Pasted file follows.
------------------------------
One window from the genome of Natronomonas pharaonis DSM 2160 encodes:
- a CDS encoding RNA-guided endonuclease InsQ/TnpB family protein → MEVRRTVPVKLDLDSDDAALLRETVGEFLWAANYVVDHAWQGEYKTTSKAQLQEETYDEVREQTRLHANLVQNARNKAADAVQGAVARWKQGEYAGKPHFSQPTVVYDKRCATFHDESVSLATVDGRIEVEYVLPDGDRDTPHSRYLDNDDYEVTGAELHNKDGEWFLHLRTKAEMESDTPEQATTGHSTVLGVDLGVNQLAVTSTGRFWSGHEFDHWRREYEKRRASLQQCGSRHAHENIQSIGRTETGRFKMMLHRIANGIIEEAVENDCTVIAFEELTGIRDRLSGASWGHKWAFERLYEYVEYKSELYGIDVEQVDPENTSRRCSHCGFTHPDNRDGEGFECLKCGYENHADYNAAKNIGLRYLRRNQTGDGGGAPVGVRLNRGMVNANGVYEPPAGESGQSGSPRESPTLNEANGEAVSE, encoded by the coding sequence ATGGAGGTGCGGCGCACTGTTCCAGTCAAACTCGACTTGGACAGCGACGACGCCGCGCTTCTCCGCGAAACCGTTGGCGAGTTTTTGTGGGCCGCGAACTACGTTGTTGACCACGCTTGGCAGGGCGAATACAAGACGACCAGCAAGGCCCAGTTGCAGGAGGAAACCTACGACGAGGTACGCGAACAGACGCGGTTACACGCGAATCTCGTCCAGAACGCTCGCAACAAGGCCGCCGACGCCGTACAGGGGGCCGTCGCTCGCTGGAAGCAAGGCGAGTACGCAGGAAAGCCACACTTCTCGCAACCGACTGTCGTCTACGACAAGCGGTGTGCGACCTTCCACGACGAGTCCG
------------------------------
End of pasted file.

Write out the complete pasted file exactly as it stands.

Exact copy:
One window from the genome of Natronomonas pharaonis DSM 2160 encodes:
- a CDS encoding RNA-guided endonuclease InsQ/TnpB family protein → MEVRRTVPVKLDLDSDDAALLRETVGEFLWAANYVVDHAWQGEYKTTSKAQLQEETYDEVREQTRLHANLVQNARNKAADAVQGAVARWKQGEYAGKPHFSQPTVVYDKRCATFHDESVSLATVDGRIEVEYVLPDGDRDTPHSRYLDNDDYEVTGAELHNKDGEWFLHLRTKAEMESDTPEQATTGHSTVLGVDLGVNQLAVTSTGRFWSGHEFDHWRREYEKRRASLQQCGSRHAHENIQSIGRTETGRFKMMLHRIANGIIEEAVENDCTVIAFEELTGIRDRLSGASWGHKWAFERLYEYVEYKSELYGIDVEQVDPENTSRRCSHCGFTHPDNRDGEGFECLKCGYENHADYNAAKNIGLRYLRRNQTGDGGGAPVGVRLNRGMVNANGVYEPPAGESGQSGSPRESPTLNEANGEAVSE, encoded by the coding sequence ATGGAGGTGCGGCGCACTGTTCCAGTCAAACTCGACTTGGACAGCGACGACGCCGCGCTTCTCCGCGAAACCGTTGGCGAGTTTTTGTGGGCCGCGAACTACGTTGTTGACCACGCTTGGCAGGGCGAATACAAGACGACCAGCAAGGCCCAGTTGCAGGAGGAAACCTACGACGAGGTACGCGAACAGACGCGGTTACACGCGAATCTCGTCCAGAACGCTCGCAACAAGGCCGCCGACGCCGTACAGGGGGCCGTCGCTCGCTGGAAGCAAGGCGAGTACGCAGGAAAGCCACACTTCTCGCAACCGACTGTCGTCTACGACAAGCGGTGTGCGACCTTCCACGACGAGTCCG